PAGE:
Nowadays, similarly as in past, many fields of human activities are influenced by physics knowledge, research methods in physics, physics view of world. It relates also to culture in wide understanding, namely philosophy, morality, art, education etc. For example, one can say students and their teachers in all countries are training to see nature by ”physics eyes” (by science eyes, in general). So any changes in epistemological fundament of modern physics or in character of physics have to affect culture

Scientific Committee







  • Edouard Brezin, Ecole Normale Supérieure (ENS), Paris
  • A. Aspect, Research Director, Institut d’Optique
  • P. Binetruy, Director, APC Laboratory, Paris 7
  • Joseph Kouneiher, University of Nice and LUTH (Laboratoire Univers et THéories)
  • F. Combes, Observatoire de Paris, LERMA (Laboratoire d’Etudes du Rayonnement de la Matière en Astrophysique)
  • J. Iliopoulos, Ecole Normale Supérieure, Paris
  • Marc Lachièze-Rey, Paris 7 Denis Diderot University
  • J. A. Madore, University of Orsay
  • J.-J. Szczeciniarz, Paris 7 University









FFP11 local organizing committee



Opening speech will be made by Chair E. Brezin

Presentation of the FFP series: General purpose, History and Philosophy, by B. Sidharth.

Invited speakers 

Opening communications :

  • Gerard’t Hooft 
  • Anton Zeilinger
  • Roger Penrose (to be confirmed)
  1. Big Bang Cosmology / Dark Energy

    • Paul Steinhardt
    • Jean-Loup Puget
    • Ruth Durrer
  2. Dark Matter/Astroparticles

    • Pierre Fayet
    • Joseph Silk
    • Yannick Mellier
    • Pierre Salati
  3. Particle physics and Fundamental Interactions

    • Daniel Fournier
    • Costas Bachas
    • John Ellis
    • Christophe Salomon
  4. From Intrication to Quantum Information and Quantum Gas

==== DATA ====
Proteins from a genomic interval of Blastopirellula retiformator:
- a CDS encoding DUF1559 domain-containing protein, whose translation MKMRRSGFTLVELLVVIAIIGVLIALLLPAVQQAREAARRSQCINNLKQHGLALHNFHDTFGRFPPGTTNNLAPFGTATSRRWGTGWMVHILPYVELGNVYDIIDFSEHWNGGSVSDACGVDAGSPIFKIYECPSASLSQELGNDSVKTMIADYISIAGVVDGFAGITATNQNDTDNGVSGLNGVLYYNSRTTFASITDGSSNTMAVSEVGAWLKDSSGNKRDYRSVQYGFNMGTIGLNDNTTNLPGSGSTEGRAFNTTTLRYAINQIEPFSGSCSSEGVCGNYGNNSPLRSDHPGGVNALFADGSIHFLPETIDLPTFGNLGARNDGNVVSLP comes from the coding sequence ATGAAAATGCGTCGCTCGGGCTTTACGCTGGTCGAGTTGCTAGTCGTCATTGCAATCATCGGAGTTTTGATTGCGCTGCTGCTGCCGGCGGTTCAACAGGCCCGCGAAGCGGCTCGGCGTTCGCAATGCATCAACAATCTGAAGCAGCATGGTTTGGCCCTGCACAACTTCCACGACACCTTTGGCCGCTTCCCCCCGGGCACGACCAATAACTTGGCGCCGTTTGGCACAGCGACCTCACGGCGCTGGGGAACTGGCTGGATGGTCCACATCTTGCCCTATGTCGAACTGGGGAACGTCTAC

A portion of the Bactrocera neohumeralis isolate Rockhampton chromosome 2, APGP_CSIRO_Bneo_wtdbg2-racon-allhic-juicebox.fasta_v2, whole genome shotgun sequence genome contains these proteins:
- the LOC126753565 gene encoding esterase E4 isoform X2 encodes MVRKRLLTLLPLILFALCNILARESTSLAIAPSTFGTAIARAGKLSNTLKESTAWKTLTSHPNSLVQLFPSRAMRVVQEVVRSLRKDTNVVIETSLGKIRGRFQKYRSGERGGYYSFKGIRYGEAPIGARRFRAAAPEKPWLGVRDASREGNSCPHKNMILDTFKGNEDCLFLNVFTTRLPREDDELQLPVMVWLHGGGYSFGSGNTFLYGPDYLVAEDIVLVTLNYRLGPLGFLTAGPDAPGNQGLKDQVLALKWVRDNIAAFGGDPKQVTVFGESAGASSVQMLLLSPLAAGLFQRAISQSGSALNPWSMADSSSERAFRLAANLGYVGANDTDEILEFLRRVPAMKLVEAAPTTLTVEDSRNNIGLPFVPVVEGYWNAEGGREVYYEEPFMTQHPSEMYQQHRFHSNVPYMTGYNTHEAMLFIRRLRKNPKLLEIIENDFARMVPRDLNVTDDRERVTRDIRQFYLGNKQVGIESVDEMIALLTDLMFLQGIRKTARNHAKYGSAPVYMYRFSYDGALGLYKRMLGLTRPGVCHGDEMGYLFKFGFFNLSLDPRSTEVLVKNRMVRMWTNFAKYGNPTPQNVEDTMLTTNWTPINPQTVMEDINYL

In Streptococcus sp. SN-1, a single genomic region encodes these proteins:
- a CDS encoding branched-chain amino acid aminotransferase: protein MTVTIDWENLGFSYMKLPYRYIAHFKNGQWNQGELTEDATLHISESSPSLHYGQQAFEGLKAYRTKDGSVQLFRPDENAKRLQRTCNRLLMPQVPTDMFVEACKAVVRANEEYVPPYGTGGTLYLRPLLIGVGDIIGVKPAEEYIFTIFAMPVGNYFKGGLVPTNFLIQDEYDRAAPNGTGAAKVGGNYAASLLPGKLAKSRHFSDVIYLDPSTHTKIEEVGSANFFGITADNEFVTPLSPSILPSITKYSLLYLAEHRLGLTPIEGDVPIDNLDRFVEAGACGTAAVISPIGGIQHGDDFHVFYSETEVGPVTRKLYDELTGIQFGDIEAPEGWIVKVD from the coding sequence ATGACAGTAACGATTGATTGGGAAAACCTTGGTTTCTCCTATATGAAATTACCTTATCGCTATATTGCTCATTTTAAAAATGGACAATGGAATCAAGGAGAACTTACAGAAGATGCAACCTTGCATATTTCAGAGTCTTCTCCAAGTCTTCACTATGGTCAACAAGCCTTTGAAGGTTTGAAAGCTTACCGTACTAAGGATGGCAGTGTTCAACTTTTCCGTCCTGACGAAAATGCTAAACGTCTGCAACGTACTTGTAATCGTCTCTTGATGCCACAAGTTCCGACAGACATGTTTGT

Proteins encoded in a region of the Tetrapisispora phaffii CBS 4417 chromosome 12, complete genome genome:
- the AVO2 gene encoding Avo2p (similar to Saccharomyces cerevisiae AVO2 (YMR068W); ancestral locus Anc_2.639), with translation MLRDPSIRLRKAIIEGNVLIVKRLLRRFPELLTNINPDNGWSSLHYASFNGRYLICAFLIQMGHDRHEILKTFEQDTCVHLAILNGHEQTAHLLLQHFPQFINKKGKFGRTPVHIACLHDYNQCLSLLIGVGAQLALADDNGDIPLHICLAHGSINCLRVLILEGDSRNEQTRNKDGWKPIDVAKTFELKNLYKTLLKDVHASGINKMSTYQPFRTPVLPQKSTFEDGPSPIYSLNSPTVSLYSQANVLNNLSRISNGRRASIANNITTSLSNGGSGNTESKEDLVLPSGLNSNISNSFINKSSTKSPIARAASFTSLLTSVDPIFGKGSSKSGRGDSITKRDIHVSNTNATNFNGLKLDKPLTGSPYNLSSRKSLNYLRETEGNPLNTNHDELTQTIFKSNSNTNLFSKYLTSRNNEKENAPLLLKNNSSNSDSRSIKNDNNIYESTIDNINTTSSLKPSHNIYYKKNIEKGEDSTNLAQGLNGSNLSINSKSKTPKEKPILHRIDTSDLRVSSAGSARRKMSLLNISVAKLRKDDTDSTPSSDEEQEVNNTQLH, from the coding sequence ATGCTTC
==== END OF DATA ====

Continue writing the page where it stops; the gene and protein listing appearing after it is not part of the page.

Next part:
• Philippe Grangier
    • Michel Devoret
    • Jean Dalibard
    • Antoine Georges

Epistemology, History of Physics

  • John Stachel
  • Jeremy Butterfield
  • Michael Friedmann





See Announcement and List of Speakers below

Towards a Theory of Spacetime Theories

A Workshop at the Interdisciplinary Centre for Science and Technology Studies, Wuppertal University, Germany.

The construction of a (meta-)theory of scientific theories is surely at the very heart of the philosophy of science. However, many attempts in this direction have aimed to construct a theory of scientific theories per se, thereby neglecting that a theory in physics may be very different from one in biology, that even a theory in particle physics may be of a different structure than one in solid state physics. It thus seems sensible to restrict attention first to the development of a meta-theory of a more restricted set of scientific theories, for example to theories that share a domain of application.

A paradigm case is the class of spacetime/gravitation theories, developed as variants and rivals of Einstein‘s theory of General Relativity (GR). There has been some explicit work by physicists with the common aim of constructing a framework to systematise and compare theories of gravitation, some focusing on the experimental and some on the theoretical foundations of such theories. But none of these approaches has been looked at by philosophers. On the other hand, the relevance of recent philosophical and historical work on the foundations of spacetime theories (such as the role of formal vs substantive general covariance, the connection between symmetries and conservation laws, or the structure and history of mathematical extensions of GR) for the meta-theoretic project has not yet been taken into account either.

A meta-theory of spacetime theories would i) reveal insights about the specific theories by showing the similarities and differences for every member of the set of theories it covers, ii) deliver a framework for a class of theories that could be helpful as a blueprint to build other meta-theories; and iii) provide a higher-level viewpoint for judging which theory best describes nature.

The Interdisciplinary Centre for Science and Technology Studies at the University of Wuppertal, Germany, will host a workshop in order to bring together experts from physics and philosophy and history to discuss the topics mentioned above, in the hope to better understand spacetime and the theories describing it.

Speakers include:
Oliver Pooley (Oxford)
Eleanor Knox (London)
Harvey Bown (Oxford)
Erik Curiel (London)
Hilary Greaves (Oxford)
Jeroen van Dongen (Amsterdam)
Tilman Sauer (Caltech)
Dennis Dieks (Utrecht)
Claus Kiefer (Köln)
Jeremy Butterfield (Cambridge)
Dennis Lehmkuhl (Wuppertal)
Erhard Scholz (Wuppertal)
Clifford Will (St Louis)
Domenico Giulini (Hannover)
Adan Sus (Barcelona)
Chris Wuthrich (San Diego)
James Owen Weatherall (Irvine)
Adam Caulton (Cambridge)




22nd – 25th JULY 2010 : ABERDEEN/Scotland

Kings College Aberdeen Conference Centre


Full Details of Conference Program to be Added






Many more events to be added